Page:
Societal assumptions about looters When you hear “looter,” what type of person comes to mind? Think race/socioeconomic background. Answer honestly, not in terms of political correctness.
Police Theory http://www.youtube.com/watch?v=xN2DmtIm6Qo&feature=player_embedded http://www.youtube.com/watch?v=xN2DmtIm6Qo&feature=player_embedded Walker reading: Walker depicts the typical victim as white, and the typical offender as African American. The white man in the video is simply taking from Wal-Mart so he can survive, take some essentials that he might need. He is the victim. Black man, even black child, is immediately viewed as the offender. He is seen as stealing and ultimately breaking the law. White reporter feels smugly proud to have prevented black child from looting. “just can’t help but laugh..” Condescension.
Charles Mills Europeans vs. Non-Europeans in a state of nature Europeans are considered civilized and Non-Europeans are considered primitive In the city of New Orleans– Whites vs. Blacks Whites seen looting were merely “finding” needs in order to survive Blacks looting were seen as “animals” breaking the law In Mills POV, whites are not even considered as being in a state of nature because they encompass the ability to quickly get themselves out of the state of nature Blacks, or the Non-Europeans, do not comprise the capability to escape the state of nature, more or less realize they are in it Because they cannot escape it, they continue to act similar to savage beasts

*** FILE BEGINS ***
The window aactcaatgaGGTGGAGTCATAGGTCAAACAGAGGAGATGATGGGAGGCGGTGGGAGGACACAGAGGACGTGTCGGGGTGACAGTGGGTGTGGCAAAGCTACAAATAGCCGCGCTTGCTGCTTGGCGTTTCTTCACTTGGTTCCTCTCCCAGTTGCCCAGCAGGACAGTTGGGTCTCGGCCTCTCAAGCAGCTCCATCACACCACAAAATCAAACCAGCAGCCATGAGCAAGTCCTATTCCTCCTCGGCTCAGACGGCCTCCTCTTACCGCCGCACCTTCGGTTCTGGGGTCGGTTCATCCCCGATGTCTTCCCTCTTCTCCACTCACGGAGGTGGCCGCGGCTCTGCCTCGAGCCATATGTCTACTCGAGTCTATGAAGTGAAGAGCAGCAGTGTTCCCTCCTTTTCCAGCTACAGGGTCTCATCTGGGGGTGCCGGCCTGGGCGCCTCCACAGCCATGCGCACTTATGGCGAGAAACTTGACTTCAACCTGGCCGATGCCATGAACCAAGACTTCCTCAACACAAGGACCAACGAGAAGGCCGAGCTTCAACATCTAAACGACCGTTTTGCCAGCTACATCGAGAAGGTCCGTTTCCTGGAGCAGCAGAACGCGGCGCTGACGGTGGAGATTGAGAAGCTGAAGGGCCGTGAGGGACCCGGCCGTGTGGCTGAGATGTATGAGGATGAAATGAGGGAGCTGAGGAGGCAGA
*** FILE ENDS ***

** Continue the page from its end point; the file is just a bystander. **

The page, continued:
Catch em’ and then what? Plans were made to send looters to Central Lockup but the jail was flooded Mostly all that was done was getting information and letting them go– “That’s all we could do. Make peace and move on.” – John P. Bryson, Commander of 5 th District Yes we caught them, but the problem was that there was no holding facility; “You know, you make them put the property back and you run them off the street.” – Jeffery Winn If information was actually obtainable, it was then passed on to the district detectives and a warrant was sent out for those individuals at a later date.
solutions Intimidation: Anonymous, Born in Iowa, Detective during Hurricane Katrina: “We saw a ton at Wal-Mart and scared them away with our guns. In reality it is hard to define looting though. We stopped the ones stealing electronics and let the people with food keep going on their way.” SWAT Teams: “The Wal-Mart parking lot, however, was filled with looters. They were…going to torch the place. When we went back to take control of that store and that parking lot for our area, the looters were just everywhere.” –Sabrina Richardson “They went in there and, I mean, the task force – our task force is 12 men – they went in there and cleared that store. I mean, you’re talking about hundreds of people inside that store. They cleared that store without, one, getting themselves injured or injuring anyone else.” Later Punishment by Law: Warrants out for the arrest of hundreds of caught looters In January of 2006: Looters sentenced to 15 years in prison, saying he wanted to send a message. The looting law under which they were convicted had been in effect for two weeks.